A slow approach is sometimes best, so set your dog up for success by fine tuning what they can do first.

This video does an excellent job of exploring the basics of recall training and explains why occasionally taking a step back can be useful (with an adorable corgi named Cheeto demonstrating):

Building on Accidental Recall Training

Accidental recall training happens when your dog learns that a thing/sound/smell always means something good is going to happen, so your dog always comes in response to that thing.

Let’s use the example of picking up a leash.

Owner sitting in park while small dog on a long line and leash sniffing

When you pick up your dog’s leash they know they get to go for a walk. Since your dog loves walks, they run to you every time they see you pick up the leash. To turn this accidental recall into an intentional one…

  1. Pick up the leash. When your dog notices and starts to come over, use your cue.
  2. Practice this a few times, then start training by using the cue first. For example, go over to where the leash is and call your dog’s name. If they look say, “come” and pick up the leas. Give them praise when they move towards you; the walk is the reward

This method is simplistic but effective, because it takes into consideration the things your dog is already crazy about. These things become the rewards your dog expects when you call them dog over.

Training Games

The American Kennel Club recommends these three games to help your dog learn consistent recall. These games will test your dog’s new skill by adding elements like distance and distraction:

1. Catch Me

While walking your dog on a leash, get their attention. Once you know they are focused on you, move a few steps in the opposite direction (careful not to yank their leash). If they move towards you give your cue and take a few more playful steps away. When they come to you reward and praise them.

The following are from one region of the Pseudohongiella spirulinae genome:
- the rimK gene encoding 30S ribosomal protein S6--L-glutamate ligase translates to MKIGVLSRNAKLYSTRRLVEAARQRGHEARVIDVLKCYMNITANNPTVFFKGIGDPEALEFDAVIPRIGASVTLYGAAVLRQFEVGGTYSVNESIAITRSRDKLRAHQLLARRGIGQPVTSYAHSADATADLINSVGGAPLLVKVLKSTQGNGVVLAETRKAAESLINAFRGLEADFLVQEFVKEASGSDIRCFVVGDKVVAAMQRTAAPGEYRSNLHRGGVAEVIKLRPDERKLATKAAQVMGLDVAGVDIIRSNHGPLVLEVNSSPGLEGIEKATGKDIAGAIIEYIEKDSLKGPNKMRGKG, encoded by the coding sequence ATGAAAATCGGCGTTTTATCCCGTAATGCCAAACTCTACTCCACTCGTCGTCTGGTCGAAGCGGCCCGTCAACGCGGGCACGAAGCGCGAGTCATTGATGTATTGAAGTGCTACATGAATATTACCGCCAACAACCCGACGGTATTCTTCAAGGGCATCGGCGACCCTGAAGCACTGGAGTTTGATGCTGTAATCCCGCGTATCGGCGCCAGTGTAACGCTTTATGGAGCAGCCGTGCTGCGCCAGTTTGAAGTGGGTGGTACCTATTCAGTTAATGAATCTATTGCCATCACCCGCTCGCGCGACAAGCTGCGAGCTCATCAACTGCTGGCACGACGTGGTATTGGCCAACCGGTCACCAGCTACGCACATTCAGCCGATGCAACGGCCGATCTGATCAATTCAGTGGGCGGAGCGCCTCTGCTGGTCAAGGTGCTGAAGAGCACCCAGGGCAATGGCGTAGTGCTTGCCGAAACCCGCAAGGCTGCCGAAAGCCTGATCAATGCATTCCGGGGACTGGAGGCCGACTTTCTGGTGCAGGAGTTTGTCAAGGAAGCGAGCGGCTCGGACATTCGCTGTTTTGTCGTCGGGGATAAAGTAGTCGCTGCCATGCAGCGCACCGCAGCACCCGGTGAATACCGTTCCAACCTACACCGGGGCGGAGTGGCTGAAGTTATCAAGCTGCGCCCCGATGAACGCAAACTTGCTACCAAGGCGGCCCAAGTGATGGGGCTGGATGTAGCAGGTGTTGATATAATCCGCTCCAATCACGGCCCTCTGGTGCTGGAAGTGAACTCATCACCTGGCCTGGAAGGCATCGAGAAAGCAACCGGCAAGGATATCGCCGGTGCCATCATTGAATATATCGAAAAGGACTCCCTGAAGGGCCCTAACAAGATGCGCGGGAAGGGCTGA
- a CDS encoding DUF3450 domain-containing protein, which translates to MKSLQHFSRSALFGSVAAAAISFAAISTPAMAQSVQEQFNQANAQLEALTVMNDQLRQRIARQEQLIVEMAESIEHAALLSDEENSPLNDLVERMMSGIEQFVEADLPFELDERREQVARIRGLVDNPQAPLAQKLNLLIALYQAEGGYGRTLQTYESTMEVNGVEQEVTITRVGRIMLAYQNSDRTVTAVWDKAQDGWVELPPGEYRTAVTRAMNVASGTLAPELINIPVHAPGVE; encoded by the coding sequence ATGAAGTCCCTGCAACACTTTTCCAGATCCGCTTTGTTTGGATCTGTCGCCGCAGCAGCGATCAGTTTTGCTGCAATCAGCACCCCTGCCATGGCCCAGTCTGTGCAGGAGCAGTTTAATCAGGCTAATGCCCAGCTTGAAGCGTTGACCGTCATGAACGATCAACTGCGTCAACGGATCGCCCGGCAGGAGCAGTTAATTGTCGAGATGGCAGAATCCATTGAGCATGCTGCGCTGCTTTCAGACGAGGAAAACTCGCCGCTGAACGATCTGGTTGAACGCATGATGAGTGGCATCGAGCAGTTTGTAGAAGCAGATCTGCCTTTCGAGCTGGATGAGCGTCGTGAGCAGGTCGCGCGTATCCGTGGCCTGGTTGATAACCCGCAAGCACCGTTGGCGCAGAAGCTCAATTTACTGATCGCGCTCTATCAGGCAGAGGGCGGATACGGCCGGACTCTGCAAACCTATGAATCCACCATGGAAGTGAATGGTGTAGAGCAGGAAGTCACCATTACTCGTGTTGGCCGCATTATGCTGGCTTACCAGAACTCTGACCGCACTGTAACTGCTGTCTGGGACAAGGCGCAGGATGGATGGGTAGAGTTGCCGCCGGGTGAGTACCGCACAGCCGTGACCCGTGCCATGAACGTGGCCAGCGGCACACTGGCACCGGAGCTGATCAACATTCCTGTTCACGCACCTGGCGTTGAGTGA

2. Find Me

Once your dog has a reliable recall when close to you, test their new skill by trying to get them to come to you from another room in the house. You may need to use their name first to get their attention.

3. Hot Potato

Get 2-3 friends or family members together and have them stand apart, each with something tasty or a fun dog toy. Have them take turns asking your dog to come, instructing them to give your dog praise and reward them for going to the person who called.

Take Note

Games make training fun and helps keep your dog motivated to learn new things that can benefit you both! Short, positive training sessions are most effective.

Checklist: Dos and Don’ts to Remember

Being consistent in dog training

Hopefully our guide thus far has given you a solid foundation to start teaching your dog reliable recall.

Here are some extra tips to keep in mind that will help ensure your success:

Do

  • Reward eye contact: because that means your dog is paying attention to you. Give training treats and praise when your dog chooses to be near you or makes random eye contact so they know giving you their focus results in good things.
  • Think of epic rewards: that will keep your dog excitedly coming back to you for more. Some ideas include: meat, peanut butter, cheese (in moderation), training treats, a favorite or new toy, walk, or even play time!